Friday, September 10, 2010

I just may have one of the most interesting jobs around town.  I am a Certified Archaeological Monitor which is a part of my job with FPAN, Northeast Region at Flagler College.  My responsibilities involve visiting and evaluating potential archaeological sites in our seven county Northeast Florida region.  I can determine if the sites should be listed on the Florida Master Site File (FMSF).  How did I get such an interesting job and earn that monitor moniker? First, I had to be trained.  

ARM Training with Mary Glowacki
Archaeological Resource Management Course (ARM Training)

The Florida Department of State, Bureau of Archaeological Research, offers a course in how to document archaeological sites. Florida contains some of the most significant archaeological sites in North America. The State is responsible for managing and conserving these important sites and recording them on the Florida Master Site File (FMSF).  But the State needs Florida’s citizens to help recognize, document and protect our archeological heritage.  The Florida Master Site File has served since the early 1970’s as a clearing house for information on the cultural resources of the State.  It is the State equivalent of the National Register of Historic Places. Last January I was sent to Tallahassee to participate in three days of ARM training to learn how to record archaeological sites on the FMSF.

Kevin Porter conducting ARM training in  the field

The trainers at the State Division of Archaeological Research are friendly and supportive, know their stuff and teach it well.  Besides learning about the specific forms and procedures to record a site, we learned about Florida laws and policies protecting cultural resources, the organization and staffing of the State Division of Historical Resources, and Florida history and important archaeological sites in Florida. We even spent a day in the field learning how to conduct preliminary archaeological surveys to assist in evaluating the significance of archaeological resources.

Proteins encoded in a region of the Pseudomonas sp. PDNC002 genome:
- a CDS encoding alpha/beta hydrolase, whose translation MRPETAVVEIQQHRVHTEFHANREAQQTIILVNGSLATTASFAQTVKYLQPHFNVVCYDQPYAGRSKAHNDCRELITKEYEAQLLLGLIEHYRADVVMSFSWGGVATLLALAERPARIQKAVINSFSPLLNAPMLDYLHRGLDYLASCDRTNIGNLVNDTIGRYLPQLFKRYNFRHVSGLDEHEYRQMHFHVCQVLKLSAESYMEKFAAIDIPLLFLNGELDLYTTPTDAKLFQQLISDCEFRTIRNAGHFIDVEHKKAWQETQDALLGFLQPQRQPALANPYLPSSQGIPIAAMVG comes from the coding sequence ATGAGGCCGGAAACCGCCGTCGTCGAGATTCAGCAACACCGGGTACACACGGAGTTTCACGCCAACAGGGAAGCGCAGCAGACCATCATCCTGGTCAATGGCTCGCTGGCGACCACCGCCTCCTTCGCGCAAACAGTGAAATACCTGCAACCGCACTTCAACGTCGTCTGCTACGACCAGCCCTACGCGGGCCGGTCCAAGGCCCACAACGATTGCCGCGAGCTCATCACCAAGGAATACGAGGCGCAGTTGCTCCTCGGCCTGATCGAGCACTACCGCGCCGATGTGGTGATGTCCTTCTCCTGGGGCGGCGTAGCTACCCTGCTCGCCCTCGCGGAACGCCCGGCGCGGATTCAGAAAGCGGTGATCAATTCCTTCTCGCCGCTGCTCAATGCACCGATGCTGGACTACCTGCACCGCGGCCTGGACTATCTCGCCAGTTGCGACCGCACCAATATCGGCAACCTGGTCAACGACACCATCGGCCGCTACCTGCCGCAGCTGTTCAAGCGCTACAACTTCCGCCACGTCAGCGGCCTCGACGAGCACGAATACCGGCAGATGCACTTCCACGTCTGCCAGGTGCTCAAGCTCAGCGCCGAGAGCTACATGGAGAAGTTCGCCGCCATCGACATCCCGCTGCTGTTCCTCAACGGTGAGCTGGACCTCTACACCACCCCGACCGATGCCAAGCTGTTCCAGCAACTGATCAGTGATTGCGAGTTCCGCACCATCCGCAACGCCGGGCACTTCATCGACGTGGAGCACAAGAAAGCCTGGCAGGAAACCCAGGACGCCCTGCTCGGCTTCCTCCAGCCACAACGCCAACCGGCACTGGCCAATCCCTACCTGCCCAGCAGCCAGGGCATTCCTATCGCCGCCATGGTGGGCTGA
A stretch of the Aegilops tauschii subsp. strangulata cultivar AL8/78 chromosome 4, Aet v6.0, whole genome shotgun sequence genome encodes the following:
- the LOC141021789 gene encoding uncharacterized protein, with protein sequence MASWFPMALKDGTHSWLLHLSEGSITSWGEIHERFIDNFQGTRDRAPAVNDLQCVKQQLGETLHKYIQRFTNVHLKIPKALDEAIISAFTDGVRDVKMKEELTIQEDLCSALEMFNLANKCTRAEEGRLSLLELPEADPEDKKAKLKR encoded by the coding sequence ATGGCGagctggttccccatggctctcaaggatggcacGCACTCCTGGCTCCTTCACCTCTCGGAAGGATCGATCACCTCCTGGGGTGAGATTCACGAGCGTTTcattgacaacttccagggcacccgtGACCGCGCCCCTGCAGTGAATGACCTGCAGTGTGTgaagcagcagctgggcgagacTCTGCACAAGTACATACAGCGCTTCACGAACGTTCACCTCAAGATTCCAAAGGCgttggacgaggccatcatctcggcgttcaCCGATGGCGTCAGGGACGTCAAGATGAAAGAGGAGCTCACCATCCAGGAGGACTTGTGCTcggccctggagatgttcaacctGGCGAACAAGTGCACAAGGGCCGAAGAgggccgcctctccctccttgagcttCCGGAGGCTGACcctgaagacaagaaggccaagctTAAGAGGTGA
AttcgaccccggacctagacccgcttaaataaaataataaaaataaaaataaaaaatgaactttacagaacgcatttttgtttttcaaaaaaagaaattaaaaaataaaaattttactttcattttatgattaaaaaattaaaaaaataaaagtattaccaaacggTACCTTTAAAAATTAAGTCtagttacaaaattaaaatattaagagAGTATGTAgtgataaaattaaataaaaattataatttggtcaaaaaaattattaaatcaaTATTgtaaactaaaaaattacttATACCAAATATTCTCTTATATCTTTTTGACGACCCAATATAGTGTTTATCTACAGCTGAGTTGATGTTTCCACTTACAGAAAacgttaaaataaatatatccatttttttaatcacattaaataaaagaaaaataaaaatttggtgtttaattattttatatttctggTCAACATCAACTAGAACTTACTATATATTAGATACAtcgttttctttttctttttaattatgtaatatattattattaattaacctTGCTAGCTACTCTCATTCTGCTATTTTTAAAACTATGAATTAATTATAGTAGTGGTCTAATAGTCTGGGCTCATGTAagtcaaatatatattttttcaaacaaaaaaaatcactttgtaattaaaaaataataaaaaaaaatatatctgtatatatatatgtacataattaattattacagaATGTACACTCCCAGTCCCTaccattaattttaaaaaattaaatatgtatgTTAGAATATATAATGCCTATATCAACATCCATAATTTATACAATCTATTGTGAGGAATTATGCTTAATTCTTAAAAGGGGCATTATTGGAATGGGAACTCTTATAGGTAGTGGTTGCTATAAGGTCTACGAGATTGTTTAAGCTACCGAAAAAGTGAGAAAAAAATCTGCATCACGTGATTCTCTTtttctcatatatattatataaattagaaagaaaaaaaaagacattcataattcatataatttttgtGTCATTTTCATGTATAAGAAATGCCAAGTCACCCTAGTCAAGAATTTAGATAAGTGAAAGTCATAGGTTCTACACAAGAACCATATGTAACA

Toni learning archaeological survey methods 

And we got a wonderful tour of State collections and the conservation labs in Tallahassee.

James Levy training in the collections & conservation lab

After completing the three days of training and submission of five take home assignments, I received my official state certification. I am now approved to record archaeological sites, and historic cemeteries, structures and landscapes. In the last several months, I have visited and recorded a number of cemeteries in Nassua, Putnam, Volusia, Flagler and St. Johns counties. I’ve also recorded one historic landscape and several archaeological sites. If future development is proposed near any of these cultural resources, there will be a record of their location and significance. 

Certificate from completion of ARM training.

Bosque Bello Cemetery in Fernandina Beach
Toni Wallace and B. J. Miller examine a well.

So if you are aware of a possible archaeological site, old cemetery, historic building or landscape, give me a call.  I'll check to see if it is already recorded.  If not, I'll come out and we can work together to record and protect our wonderful archaeological and historic resources in northeast Florida.  You can reach me, Toni Wallace, at the FPAN-NE office at Flagler College, (904)819-6404 or

For more information also check out the Division of Historical Resources training page:

One Response so far.

  1. Adam C. says:

    Hey Toni,

    What is the story with the well?

    -Adam C.

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